Hackers access Guardian staff salary, passport information
Hackers accessed passport, bank, and salary information of staff at The Guardian as part of a sophisticated cyberattack that has hobbled the newspaper’s operations for nearly a month.
In a lengthy internal email to Guardian staff on Wednesday, chief executive Anna Bateson and editor-in-chief Katharine Viner said that the initial results of an investigation into a hack last month found that some files containing the personal data of UK staff were accessed as part of the attack. The data included names, addresses, bank account information, salaries, and passport documents of Guardian reporters.
“We realise this news may be very worrying for everyone, and we want to say how sorry we are for any anxiety this may now cause,” the paper said. “But now that we have confirmed there is a risk, we will do everything we can to support staff.”
The paper’s leadership also disclosed more information about the origin of the hack, which it said was a result of a phishing attack. The investigation concluded that the intrusion was “a criminal ransomware attack, and not the specific targeting of the Guardian as a media organisation.”
The company noted that the incident had been reported to UK law enforcement, but that there appeared to be “no evidence that any data has been exposed online thus far.” The executives said they did not believe any reader or subscriber data was hacked or that data for the Guardian US and Australia staff had been accessed.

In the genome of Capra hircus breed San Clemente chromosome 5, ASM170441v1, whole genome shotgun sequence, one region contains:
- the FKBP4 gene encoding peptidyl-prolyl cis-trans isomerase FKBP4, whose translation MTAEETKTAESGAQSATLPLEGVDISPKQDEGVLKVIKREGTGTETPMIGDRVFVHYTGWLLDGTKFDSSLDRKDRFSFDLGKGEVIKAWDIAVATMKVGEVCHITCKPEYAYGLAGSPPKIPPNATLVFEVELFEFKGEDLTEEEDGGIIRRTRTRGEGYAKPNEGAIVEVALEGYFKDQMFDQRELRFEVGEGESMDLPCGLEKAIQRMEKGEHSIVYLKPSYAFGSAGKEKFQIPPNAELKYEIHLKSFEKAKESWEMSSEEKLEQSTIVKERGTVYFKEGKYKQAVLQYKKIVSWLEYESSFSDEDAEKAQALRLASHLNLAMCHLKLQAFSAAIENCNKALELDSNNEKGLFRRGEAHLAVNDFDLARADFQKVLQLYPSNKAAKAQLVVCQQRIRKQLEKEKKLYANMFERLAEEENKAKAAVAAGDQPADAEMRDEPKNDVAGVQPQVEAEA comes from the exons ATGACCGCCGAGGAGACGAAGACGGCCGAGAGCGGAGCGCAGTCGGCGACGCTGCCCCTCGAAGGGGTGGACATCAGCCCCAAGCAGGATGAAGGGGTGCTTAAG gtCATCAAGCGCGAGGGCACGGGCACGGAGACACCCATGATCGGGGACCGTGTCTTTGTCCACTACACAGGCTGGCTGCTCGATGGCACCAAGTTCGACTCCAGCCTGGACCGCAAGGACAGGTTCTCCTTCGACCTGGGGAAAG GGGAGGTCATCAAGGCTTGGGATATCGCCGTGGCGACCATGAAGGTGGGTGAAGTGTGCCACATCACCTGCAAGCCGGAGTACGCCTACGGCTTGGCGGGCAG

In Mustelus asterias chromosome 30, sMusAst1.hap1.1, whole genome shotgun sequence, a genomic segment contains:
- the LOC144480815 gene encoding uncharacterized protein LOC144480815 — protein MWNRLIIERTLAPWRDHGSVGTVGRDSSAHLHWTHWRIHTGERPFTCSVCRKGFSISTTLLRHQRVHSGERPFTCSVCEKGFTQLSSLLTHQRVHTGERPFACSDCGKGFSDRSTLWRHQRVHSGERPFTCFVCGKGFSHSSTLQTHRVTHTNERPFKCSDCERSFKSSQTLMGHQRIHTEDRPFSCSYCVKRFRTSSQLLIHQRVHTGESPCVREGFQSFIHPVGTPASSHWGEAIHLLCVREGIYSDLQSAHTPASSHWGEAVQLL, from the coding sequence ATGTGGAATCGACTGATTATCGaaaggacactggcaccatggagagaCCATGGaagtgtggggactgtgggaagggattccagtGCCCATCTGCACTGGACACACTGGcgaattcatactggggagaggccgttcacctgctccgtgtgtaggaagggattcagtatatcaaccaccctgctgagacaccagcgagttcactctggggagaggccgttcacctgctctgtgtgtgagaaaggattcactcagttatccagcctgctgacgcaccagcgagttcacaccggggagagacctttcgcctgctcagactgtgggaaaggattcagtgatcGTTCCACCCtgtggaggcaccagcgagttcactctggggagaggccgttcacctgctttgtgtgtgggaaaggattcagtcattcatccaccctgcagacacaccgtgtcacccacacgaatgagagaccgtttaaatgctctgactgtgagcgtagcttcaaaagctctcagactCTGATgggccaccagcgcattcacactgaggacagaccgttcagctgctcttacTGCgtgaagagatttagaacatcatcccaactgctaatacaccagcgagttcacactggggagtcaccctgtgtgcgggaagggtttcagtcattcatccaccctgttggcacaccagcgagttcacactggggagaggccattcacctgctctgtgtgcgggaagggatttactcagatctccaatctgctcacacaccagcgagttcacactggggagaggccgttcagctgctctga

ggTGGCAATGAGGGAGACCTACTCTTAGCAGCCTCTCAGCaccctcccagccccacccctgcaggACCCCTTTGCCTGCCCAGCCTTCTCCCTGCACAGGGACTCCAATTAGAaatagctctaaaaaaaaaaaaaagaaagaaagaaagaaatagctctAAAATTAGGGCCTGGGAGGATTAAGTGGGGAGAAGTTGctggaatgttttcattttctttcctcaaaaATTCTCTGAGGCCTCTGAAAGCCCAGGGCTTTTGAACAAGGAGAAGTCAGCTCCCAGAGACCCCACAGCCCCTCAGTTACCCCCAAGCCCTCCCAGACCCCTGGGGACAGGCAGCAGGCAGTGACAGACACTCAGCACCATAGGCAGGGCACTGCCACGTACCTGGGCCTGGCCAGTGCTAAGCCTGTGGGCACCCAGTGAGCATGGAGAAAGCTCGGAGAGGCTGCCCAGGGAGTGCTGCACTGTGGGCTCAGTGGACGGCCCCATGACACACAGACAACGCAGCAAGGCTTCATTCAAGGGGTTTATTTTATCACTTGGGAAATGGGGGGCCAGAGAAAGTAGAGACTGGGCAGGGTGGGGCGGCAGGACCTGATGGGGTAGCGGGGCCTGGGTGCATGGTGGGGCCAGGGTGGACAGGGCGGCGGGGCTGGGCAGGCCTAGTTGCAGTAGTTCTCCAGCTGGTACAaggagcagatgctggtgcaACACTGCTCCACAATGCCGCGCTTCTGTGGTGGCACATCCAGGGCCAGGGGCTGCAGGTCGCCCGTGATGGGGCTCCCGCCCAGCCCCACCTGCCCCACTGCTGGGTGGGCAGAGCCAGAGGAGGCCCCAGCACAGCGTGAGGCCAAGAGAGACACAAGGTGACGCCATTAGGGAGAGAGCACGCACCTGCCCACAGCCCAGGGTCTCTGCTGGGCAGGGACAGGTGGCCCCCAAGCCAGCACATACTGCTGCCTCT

While the Guardian has kept much of its digital and print production flowing despite the attack, the intrusion has continued to hinder some basic operations within the company. Employee expenses have been delayed, and even some elements of print production, including formatting columnist author photos, have been disrupted. Wednesday’s memo said that the paper’s offices will continue to be closed through February, over a month since they were shuttered following the attack.
Semafor spoke with several Guardian staff on Wednesday who were extremely alarmed by the realization that hackers had access to much of their sensitive personal information.
“Jesus fucking christ!!” one staffer said.
Another staffer pointed out that while Wednesday’s memo included a list of suggestions for better information security, the Guardian’s own systems made them difficult to follow. The Guardian staffer noted that while the company suggested regularly changing passwords, many staff had not altered their passwords in several years becauset hey are required to file a special request to the company’s IT department in order to alter login information.